Stocks began Wednesday sharply lower on trade war concerns, but bounced back, rising steadily through the session. The Dow Jones Industrial Average (^DJI -0.12%) opened down over 500 points and recovered, while the S&P 500 (^GSPC -0.58%) gained over a percentage point.

Today's stock market

Index Percentage Change Point Change
Dow 0.96% 230.94
S&P 500 1.16% 30.24

Data source: Yahoo! Finance.

Consumer stocks led the market, with the SPDR S&P Retail ETF (XRT -0.44%) rising 2.8% and the iShares US Home Construction ETF (ITB -0.63%) soaring 4.7%.

As for individual stocks, Lennar Corporation (LEN -0.46%) provided a boost to the housing sector with a strong report and outlook, while Cloudera (CLDR) predicted that its growth rate will be cut in half this year.

Abstract design of rising stock graphs.

Image source: Getty Images.

Lennar home sales are booming

Homebuilder Lennar reported first-quarter results that crushed estimates and sent the stock up 10%. Revenue increased 28% to $2.98 billion, compared with the consensus analyst estimate of $2.65 billion. GAAP earnings per share came in at $0.53, up from $0.16 in the period last year. Adding back one-time charges for the CalAtlantic acquisition and a writedown of tax assets, adjusted EPS was $1.11 when Wall Street was expecting $0.77.

Deliveries were up strongly, growing 24% to 6,765 homes, but orders were even better, increasing 30% to 8,456 homes, or 38% when including orders of 1,069 homes that came along with the CalAtlantic purchase. The end result is that the backlog soared 95% to 17,566 homes worth $7.7 billion. The average sales price of homes delivered grew 7.7% to $393,000 and adjusted gross margin increased from 21.1% to 21.6%.

Company officials sounded a positive note for the housing industry going forward. "We continue to remain positive on the outlook of the housing industry in general," said CEO Stuart Miller in the press release. "Although interest rates have ticked up, unemployment remains low, the labor participation rate has been increasing, and wages have been moving modestly higher, though we think, even higher than the data the government captures. Feedback from our new home consultants indicates that our customer base feels confident in both job security and compensation levels in spite of the political noise that abounds."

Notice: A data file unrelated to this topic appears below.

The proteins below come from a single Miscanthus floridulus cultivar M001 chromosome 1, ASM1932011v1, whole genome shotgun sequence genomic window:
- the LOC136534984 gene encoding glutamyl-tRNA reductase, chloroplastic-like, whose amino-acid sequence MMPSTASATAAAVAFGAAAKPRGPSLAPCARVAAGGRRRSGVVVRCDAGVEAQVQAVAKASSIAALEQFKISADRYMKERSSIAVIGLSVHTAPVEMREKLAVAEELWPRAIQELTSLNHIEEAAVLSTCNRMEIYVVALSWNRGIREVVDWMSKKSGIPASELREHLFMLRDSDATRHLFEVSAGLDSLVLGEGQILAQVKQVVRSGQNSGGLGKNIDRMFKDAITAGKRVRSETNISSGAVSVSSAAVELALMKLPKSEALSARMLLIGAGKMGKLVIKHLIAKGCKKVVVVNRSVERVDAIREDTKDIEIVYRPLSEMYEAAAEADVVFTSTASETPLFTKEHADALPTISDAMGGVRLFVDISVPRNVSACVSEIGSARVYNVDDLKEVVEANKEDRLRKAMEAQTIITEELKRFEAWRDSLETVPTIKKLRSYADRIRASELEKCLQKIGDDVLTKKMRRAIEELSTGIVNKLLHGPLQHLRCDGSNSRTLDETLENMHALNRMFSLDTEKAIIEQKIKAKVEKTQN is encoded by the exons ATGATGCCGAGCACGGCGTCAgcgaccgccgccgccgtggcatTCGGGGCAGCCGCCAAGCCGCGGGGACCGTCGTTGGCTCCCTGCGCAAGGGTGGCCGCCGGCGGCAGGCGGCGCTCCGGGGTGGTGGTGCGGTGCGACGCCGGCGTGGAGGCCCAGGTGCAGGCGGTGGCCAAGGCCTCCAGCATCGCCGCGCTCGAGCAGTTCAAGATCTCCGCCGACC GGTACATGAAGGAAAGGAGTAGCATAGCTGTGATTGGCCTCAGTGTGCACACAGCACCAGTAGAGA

Cloudera rains on investor expectations for growth

Shares of Cloudera, maker of cloud-based data analytics and machine-learning software, plummeted 40.2% the day after the company announced fourth-quarter results that beat expectations, but delivered a disappointing outlook. Total Q4 revenue grew 42% to $103.5 million and subscription revenue was up 50% from a year ago. Non-GAAP loss per share narrowed to $0.10, compared with a $0.30-per-share loss in the period a year earlier. Analysts were expecting a non-GAAP loss of $0.23 on sales of $98.7 million. 

What troubled investors was Cloudera's guidance for 2018. For Q1, the company expects total revenue growth to slow to 28% and subscription revenue growth to fall to 32%. For the full year, growth rates look even worse, with revenue growth of 20% and subscription revenue growth of 24%. Analysts had been expecting full-year revenue to increase 25.5%.

Analysts on the conference call tried to understand why the growth rate of subscription revenue would be cut in half from the previous year. CEO Tom Reilly explained that the company is reorganizing its sales organization to increase the focus on the target market of large enterprise customers. Cloudera has a model of growing primarily by expanding sales to existing customers, but admitted that lately, it has been expending too much effort selling to smaller customers that have less potential for sales expansion.

The sales organization realignment will cost Cloudera in the short term in hopes of longer-term gains, but investors today seemed skeptical that slowing growth, less than a year after the company's IPO, was only a temporary phenomenon.